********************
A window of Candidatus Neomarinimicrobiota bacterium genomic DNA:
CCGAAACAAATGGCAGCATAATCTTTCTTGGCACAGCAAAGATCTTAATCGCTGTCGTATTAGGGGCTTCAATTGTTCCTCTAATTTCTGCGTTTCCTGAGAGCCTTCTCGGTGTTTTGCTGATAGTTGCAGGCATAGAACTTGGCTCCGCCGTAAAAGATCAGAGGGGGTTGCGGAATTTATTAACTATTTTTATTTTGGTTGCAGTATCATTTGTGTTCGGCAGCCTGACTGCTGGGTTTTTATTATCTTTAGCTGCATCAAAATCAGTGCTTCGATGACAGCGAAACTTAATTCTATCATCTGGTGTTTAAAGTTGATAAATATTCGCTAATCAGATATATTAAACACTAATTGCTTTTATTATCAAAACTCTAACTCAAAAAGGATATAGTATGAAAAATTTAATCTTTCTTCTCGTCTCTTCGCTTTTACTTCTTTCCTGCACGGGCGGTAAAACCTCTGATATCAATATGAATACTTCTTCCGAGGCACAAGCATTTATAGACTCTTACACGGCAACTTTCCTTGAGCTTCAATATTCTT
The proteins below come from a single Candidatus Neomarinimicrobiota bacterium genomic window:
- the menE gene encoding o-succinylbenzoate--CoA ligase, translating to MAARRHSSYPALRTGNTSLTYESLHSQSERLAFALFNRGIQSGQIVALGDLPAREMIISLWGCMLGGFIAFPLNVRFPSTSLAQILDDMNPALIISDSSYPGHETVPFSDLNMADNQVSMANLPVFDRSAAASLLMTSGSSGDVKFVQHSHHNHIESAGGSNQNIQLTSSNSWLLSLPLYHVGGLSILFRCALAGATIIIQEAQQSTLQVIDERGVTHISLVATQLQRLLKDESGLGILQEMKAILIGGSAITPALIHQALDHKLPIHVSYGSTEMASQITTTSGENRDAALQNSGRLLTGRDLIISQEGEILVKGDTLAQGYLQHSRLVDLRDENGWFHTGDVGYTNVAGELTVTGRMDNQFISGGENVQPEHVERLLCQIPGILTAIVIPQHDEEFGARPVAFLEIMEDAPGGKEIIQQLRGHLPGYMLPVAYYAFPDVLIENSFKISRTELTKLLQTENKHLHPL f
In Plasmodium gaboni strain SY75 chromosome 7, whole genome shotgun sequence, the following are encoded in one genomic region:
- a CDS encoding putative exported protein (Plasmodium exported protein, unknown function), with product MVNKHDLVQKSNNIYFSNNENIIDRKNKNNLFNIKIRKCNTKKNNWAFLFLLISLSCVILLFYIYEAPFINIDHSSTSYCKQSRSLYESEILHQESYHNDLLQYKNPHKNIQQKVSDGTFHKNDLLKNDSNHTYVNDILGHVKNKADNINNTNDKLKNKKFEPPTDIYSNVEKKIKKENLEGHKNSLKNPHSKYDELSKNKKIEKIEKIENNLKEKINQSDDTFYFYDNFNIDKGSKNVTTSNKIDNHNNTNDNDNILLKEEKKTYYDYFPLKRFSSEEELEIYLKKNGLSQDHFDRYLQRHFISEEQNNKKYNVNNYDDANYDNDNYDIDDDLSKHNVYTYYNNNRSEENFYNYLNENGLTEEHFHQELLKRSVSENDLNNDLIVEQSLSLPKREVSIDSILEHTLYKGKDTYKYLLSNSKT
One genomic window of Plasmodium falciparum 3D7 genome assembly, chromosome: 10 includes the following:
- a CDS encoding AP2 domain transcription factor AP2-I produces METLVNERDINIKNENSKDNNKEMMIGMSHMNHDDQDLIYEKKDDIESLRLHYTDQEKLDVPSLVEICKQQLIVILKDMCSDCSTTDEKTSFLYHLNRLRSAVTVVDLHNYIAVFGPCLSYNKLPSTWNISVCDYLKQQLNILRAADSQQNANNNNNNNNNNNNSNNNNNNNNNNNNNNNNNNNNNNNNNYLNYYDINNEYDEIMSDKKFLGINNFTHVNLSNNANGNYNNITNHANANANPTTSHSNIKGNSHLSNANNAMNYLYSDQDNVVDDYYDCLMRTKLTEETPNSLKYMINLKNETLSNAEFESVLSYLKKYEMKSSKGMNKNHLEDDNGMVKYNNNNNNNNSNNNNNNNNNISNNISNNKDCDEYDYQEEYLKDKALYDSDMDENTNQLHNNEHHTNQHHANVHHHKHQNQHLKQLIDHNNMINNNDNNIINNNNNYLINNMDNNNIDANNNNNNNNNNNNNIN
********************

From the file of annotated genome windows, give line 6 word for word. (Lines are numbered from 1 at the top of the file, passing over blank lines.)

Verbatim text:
- a CDS encoding putative exported protein (Plasmodium exported protein, unknown function), with product MVNKHDLVQKSNNIYFSNNENIIDRKNKNNLFNIKIRKCNTKKNNWAFLFLLISLSCVILLFYIYEAPFINIDHSSTSYCKQSRSLYESEILHQESYHNDLLQYKNPHKNIQQKVSDGTFHKNDLLKNDSNHTYVNDILGHVKNKADNINNTNDKLKNKKFEPPTDIYSNVEKKIKKENLEGHKNSLKNPHSKYDELSKNKKIEKIEKIENNLKEKINQSDDTFYFYDNFNIDKGSKNVTTSNKIDNHNNTNDNDNILLKEEKKTYYDYFPLKRFSSEEELEIYLKKNGLSQDHFDRYLQRHFISEEQNNKKYNVNNYDDANYDNDNYDIDDDLSKHNVYTYYNNNRSEENFYNYLNENGLTEEHFHQELLKRSVSENDLNNDLIVEQSLSLPKREVSIDSILEHTLYKGKDTYKYLLSNSKT